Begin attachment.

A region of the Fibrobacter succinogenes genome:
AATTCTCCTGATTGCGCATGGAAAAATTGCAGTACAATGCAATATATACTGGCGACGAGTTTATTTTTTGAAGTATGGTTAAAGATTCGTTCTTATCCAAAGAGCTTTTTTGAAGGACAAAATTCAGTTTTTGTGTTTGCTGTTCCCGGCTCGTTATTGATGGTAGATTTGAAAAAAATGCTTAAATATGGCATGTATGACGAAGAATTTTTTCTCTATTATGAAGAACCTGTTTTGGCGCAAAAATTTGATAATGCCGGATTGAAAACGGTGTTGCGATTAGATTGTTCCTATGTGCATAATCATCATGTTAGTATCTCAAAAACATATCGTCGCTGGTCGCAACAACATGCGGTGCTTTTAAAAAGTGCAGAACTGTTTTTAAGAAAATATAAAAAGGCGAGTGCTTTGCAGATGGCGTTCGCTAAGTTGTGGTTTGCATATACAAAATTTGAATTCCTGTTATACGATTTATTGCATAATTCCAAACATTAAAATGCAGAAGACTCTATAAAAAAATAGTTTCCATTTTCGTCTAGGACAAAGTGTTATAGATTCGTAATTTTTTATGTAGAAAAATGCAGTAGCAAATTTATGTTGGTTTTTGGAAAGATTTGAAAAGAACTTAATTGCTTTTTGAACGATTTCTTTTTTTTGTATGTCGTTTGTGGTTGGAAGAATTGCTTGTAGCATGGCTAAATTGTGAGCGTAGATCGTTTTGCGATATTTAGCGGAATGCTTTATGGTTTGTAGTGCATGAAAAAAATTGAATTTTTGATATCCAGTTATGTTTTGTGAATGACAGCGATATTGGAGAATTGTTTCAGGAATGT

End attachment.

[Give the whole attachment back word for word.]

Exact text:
A region of the Fibrobacter succinogenes genome:
AATTCTCCTGATTGCGCATGGAAAAATTGCAGTACAATGCAATATATACTGGCGACGAGTTTATTTTTTGAAGTATGGTTAAAGATTCGTTCTTATCCAAAGAGCTTTTTTGAAGGACAAAATTCAGTTTTTGTGTTTGCTGTTCCCGGCTCGTTATTGATGGTAGATTTGAAAAAAATGCTTAAATATGGCATGTATGACGAAGAATTTTTTCTCTATTATGAAGAACCTGTTTTGGCGCAAAAATTTGATAATGCCGGATTGAAAACGGTGTTGCGATTAGATTGTTCCTATGTGCATAATCATCATGTTAGTATCTCAAAAACATATCGTCGCTGGTCGCAACAACATGCGGTGCTTTTAAAAAGTGCAGAACTGTTTTTAAGAAAATATAAAAAGGCGAGTGCTTTGCAGATGGCGTTCGCTAAGTTGTGGTTTGCATATACAAAATTTGAATTCCTGTTATACGATTTATTGCATAATTCCAAACATTAAAATGCAGAAGACTCTATAAAAAAATAGTTTCCATTTTCGTCTAGGACAAAGTGTTATAGATTCGTAATTTTTTATGTAGAAAAATGCAGTAGCAAATTTATGTTGGTTTTTGGAAAGATTTGAAAAGAACTTAATTGCTTTTTGAACGATTTCTTTTTTTTGTATGTCGTTTGTGGTTGGAAGAATTGCTTGTAGCATGGCTAAATTGTGAGCGTAGATCGTTTTGCGATATTTAGCGGAATGCTTTATGGTTTGTAGTGCATGAAAAAAATTGAATTTTTGATATCCAGTTATGTTTTGTGAATGACAGCGATATTGGAGAATTGTTTCAGGAATGT